Wednesday, June 6, 2012

Doctor Who Story 036: The Evil of The Daleks


See Little Evil...

It's just a lack of foresight on the part of the BBC that of a seven-part story, only one episode survives, and it's no thanks to them.  The Evil of the Daleks suffers greatly because of that, but the one episode we do have (Episode 2) indicates that it is among the better if not best Dalek stories.

Due to the lack of episodes, we'll have to cover the whole story, then discuss the individual episode, followed by a general overview of where the story goes.

We pick up right after the last episode of The Faceless Ones.  The Doctor  (Patrick Troughton) and Jamie are basically stranded in 1966 London, since the TARDIS has been stolen.  They soon find it, along with the mysterious antiques dealer Edward Waterfield (John Bailey).  He is an expert on Victoriana, but why would he want the TARDIS?  When Jamie and the Doctor go to his shop sooner than scheduled, they find that all the antiques are original, but also new.  How can this be?

Mystery solved: Waterfield is a Victoria-era expert...because he IS a Victorian!  He travels back and forth in time, and he abducts the Doctor and Jamie to Victorian times.  Waterfield explains that he and the scientist Theodore Maxtible (Marius Goring) have been experimenting with time travel.  Unfortunately, their work has brought the Daleks to their time.  The Daleks hold Waterfield's daughter Victoria (Deborah Watling) prisoner to keep them working.  The Daleks have ordered them to take the Doctor and force him to do their diabolical work.

What is this work?  It is to isolate the "Human Factor", that special quality that allows humans to defeat Daleks time and time again.  The Doctor does not want to do it, but then appears to be in league with Maxtible and Waterfield.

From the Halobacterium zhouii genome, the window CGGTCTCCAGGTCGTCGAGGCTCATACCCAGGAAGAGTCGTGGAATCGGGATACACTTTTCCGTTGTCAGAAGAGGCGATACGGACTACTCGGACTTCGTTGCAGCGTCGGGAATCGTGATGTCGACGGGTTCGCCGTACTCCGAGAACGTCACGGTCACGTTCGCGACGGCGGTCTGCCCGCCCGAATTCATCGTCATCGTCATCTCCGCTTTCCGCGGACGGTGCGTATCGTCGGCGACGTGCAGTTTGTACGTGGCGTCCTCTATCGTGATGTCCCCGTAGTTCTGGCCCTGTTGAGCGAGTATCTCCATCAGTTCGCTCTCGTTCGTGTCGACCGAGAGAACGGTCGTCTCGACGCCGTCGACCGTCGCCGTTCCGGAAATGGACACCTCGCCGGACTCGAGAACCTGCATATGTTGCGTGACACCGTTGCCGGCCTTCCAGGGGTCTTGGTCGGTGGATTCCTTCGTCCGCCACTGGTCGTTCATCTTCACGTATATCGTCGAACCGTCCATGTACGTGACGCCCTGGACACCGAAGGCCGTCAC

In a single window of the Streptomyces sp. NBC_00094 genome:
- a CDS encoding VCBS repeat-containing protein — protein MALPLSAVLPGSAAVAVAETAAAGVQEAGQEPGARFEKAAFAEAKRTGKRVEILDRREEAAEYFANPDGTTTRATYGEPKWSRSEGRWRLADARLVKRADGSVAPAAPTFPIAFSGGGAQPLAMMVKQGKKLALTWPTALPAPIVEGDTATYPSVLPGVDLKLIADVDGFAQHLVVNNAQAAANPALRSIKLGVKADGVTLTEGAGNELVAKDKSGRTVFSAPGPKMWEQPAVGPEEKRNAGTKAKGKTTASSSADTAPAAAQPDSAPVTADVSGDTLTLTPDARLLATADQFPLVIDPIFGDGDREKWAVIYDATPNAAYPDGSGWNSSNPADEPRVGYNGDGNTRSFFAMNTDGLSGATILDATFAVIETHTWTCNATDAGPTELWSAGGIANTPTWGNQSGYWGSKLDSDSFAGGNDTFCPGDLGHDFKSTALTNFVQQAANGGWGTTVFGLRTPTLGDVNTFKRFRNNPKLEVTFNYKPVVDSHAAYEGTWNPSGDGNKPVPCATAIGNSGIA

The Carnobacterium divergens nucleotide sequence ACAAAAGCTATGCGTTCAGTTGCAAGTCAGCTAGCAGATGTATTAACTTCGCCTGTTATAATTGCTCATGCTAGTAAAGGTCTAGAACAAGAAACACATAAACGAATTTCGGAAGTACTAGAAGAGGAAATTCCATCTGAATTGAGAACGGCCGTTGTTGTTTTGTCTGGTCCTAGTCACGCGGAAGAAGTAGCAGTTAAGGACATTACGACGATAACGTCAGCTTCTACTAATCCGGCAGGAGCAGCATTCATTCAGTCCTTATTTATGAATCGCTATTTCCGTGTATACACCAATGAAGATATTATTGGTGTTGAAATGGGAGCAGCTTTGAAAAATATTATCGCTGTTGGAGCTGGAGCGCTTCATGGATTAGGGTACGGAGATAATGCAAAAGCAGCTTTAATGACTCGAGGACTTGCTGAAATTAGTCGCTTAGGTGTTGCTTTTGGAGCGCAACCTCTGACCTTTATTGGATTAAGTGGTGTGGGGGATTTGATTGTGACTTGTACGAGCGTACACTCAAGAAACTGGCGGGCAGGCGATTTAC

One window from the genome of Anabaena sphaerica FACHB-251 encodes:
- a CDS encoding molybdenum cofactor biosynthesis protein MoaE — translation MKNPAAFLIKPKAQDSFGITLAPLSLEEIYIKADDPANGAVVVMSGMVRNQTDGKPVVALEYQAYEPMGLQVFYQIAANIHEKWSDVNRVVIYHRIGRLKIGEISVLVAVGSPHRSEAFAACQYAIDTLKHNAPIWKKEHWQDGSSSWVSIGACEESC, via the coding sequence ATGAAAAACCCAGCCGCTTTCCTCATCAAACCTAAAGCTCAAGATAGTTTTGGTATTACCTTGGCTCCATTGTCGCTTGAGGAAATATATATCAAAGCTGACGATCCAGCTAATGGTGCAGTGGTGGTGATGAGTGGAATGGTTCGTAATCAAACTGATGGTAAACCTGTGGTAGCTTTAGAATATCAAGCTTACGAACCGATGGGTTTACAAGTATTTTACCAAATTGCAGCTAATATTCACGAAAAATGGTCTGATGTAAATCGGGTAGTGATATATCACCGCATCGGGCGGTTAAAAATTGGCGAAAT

I should stop to point out that while Watefield is working under duress, Maxtible collaborates to aquire the alchemist's dream of turning base metals into gold, which the Daleks tell him they will show him how. 

Jamie is able to rescue Victoria, thanks in part to the mute Turkish servant/guard Kemel (Sonny Caldinez).  The Doctor's experiment with the "Human Factor" didn't quite work to the Dalek's satisfaction: rather than make the Daleks invincible, he has made them child-like.  The Daleks capture them and take them to their home world of Skaro, along with the collaborator Maxtible.  Professor Waterfield and the Doctor narrowly escape a bomb and find themselves on Skaro.

Here, the Doctor meets the Dalek Emperor himself, who informs him that He has been using the Doctor not just to find the "Human Factor", but to find the "Dalek Factor" and spread it across time and space.  This does put the Doctor's original plan to 'humanize' the Daleks in a pickle.  Never fear: while the Doctor is forced to work with the Daleks, he tricks them yet again:  the "Dalek Factor" which the Emperor thinks is being implanted in the Daleks is really the "Human Factor". 

Civil war and chaos erupts.  The duplicitous Maxtible gets his just desserts, but Professor Waterfield also falls, sacrificing himself for the Doctor.  With the Daleks seemingly defeated (the Doctor declaring it "The Final End"), Victoria is left all alone, and The Evil of the Daleks ends with her joining the crew as the newest Companion.  In the rubble of the fallen Dalek city, in the darkness, one Dalek light begins blinking...

It's a strange thing that even in its incomplete form The Evil of the Daleks is an amazingly thrilling story.  I ventured to watch reconstructions, particularly of Episode Seven, and the work is quite impressive.  However, let me tackle the actual episode we still have.